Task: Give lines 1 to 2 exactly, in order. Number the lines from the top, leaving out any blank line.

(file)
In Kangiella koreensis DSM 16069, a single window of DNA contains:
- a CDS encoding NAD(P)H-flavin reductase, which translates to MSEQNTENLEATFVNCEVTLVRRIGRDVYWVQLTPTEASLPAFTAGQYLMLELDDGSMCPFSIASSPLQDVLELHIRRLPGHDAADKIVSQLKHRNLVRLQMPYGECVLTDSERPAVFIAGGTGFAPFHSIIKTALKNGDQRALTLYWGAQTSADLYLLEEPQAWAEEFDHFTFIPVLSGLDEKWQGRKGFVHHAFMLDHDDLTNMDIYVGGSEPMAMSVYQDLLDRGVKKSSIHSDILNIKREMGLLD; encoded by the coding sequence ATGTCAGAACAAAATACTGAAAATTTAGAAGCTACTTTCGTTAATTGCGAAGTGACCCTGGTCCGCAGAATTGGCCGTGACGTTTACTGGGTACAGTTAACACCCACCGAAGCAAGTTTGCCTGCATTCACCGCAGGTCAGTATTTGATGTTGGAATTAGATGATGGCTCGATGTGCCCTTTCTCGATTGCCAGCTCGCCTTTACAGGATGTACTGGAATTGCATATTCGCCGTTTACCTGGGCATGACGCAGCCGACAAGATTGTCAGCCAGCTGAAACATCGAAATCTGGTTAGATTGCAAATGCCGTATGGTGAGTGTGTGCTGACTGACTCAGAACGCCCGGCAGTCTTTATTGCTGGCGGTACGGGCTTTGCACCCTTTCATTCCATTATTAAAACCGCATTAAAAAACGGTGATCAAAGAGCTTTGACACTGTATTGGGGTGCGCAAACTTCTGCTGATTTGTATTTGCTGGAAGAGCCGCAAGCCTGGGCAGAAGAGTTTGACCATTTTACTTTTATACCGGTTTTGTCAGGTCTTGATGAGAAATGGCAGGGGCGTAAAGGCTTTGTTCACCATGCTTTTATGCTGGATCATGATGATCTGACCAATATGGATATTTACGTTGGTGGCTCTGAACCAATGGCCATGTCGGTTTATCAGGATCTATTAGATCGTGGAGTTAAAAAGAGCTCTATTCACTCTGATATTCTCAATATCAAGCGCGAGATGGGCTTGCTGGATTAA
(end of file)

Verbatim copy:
In Kangiella koreensis DSM 16069, a single window of DNA contains:
- a CDS encoding NAD(P)H-flavin reductase, which translates to MSEQNTENLEATFVNCEVTLVRRIGRDVYWVQLTPTEASLPAFTAGQYLMLELDDGSMCPFSIASSPLQDVLELHIRRLPGHDAADKIVSQLKHRNLVRLQMPYGECVLTDSERPAVFIAGGTGFAPFHSIIKTALKNGDQRALTLYWGAQTSADLYLLEEPQAWAEEFDHFTFIPVLSGLDEKWQGRKGFVHHAFMLDHDDLTNMDIYVGGSEPMAMSVYQDLLDRGVKKSSIHSDILNIKREMGLLD; encoded by the coding sequence ATGTCAGAACAAAATACTGAAAATTTAGAAGCTACTTTCGTTAATTGCGAAGTGACCCTGGTCCGCAGAATTGGCCGTGACGTTTACTGGGTACAGTTAACACCCACCGAAGCAAGTTTGCCTGCATTCACCGCAGGTCAGTATTTGATGTTGGAATTAGATGATGGCTCGATGTGCCCTTTCTCGATTGCCAGCTCGCCTTTACAGGATGTACTGGAATTGCATATTCGCCGTTTACCTGGGCATGACGCAGCCGACAAGATTGTCAGCCAGCTGAAACATCGAAATCTGGTTAGATTGCAAATGCCGTATGGTGAGTGTGTGCTGACTGACTCAGAACGCCCGGCAGTCTTTATTGCTGGCGGTACGGGCTTTGCACCCTTTCATTCCATTATTAAAACCGCATTAAAAAACGGTGATCAAAGAGCTTTGACACTGTATTGGGGTGCGCAAACTTCTGCTGATTTGTATTTGCTGGAAGAGCCGCAAGCCTGGGCAGAAGAGTTTGACCATTTTACTTTTATACCGGTTTTGTCAGGTCTTGATGAGAAATGGCAGGGGCGTAAAGGCTTTGTTCACCATGCTTTTATGCTGGATCATGATGATCTGACCAATATGGATATTTACGTTGGTGGCTCTGAACCAATGGCCATGTCGGTTTATCAGGATCTATTAGATCGTGGAGTTAAAAAGAGCTCTATTCACTCTGATATTCTCAATATCAAGCGCGAGATGGGCTTGCTGGATTAA